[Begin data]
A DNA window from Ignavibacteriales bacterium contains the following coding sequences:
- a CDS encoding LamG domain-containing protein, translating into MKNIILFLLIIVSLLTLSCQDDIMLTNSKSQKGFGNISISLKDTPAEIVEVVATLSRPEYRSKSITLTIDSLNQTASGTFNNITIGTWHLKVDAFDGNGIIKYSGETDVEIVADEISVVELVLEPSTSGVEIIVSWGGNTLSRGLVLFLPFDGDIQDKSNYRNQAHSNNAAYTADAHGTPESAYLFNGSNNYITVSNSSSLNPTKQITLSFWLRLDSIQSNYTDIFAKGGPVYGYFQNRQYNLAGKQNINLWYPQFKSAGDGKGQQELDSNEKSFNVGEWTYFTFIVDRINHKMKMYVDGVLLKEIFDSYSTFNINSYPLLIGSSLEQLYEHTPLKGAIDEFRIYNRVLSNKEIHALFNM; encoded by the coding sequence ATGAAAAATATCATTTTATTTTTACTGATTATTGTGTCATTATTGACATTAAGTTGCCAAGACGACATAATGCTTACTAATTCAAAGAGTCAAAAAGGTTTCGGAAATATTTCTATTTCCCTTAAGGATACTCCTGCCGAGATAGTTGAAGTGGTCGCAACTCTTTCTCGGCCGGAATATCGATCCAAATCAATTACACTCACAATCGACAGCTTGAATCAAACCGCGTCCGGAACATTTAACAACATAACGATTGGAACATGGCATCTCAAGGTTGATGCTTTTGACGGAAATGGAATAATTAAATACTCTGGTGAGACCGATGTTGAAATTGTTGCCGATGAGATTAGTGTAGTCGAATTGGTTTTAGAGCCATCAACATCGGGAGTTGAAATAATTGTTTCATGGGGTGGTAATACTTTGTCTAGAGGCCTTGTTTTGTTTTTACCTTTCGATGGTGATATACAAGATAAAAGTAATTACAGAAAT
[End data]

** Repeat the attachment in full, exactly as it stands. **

A DNA window from Ignavibacteriales bacterium contains the following coding sequences:
- a CDS encoding LamG domain-containing protein, translating into MKNIILFLLIIVSLLTLSCQDDIMLTNSKSQKGFGNISISLKDTPAEIVEVVATLSRPEYRSKSITLTIDSLNQTASGTFNNITIGTWHLKVDAFDGNGIIKYSGETDVEIVADEISVVELVLEPSTSGVEIIVSWGGNTLSRGLVLFLPFDGDIQDKSNYRNQAHSNNAAYTADAHGTPESAYLFNGSNNYITVSNSSSLNPTKQITLSFWLRLDSIQSNYTDIFAKGGPVYGYFQNRQYNLAGKQNINLWYPQFKSAGDGKGQQELDSNEKSFNVGEWTYFTFIVDRINHKMKMYVDGVLLKEIFDSYSTFNINSYPLLIGSSLEQLYEHTPLKGAIDEFRIYNRVLSNKEIHALFNM; encoded by the coding sequence ATGAAAAATATCATTTTATTTTTACTGATTATTGTGTCATTATTGACATTAAGTTGCCAAGACGACATAATGCTTACTAATTCAAAGAGTCAAAAAGGTTTCGGAAATATTTCTATTTCCCTTAAGGATACTCCTGCCGAGATAGTTGAAGTGGTCGCAACTCTTTCTCGGCCGGAATATCGATCCAAATCAATTACACTCACAATCGACAGCTTGAATCAAACCGCGTCCGGAACATTTAACAACATAACGATTGGAACATGGCATCTCAAGGTTGATGCTTTTGACGGAAATGGAATAATTAAATACTCTGGTGAGACCGATGTTGAAATTGTTGCCGATGAGATTAGTGTAGTCGAATTGGTTTTAGAGCCATCAACATCGGGAGTTGAAATAATTGTTTCATGGGGTGGTAATACTTTGTCTAGAGGCCTTGTTTTGTTTTTACCTTTCGATGGTGATATACAAGATAAAAGTAATTACAGAAAT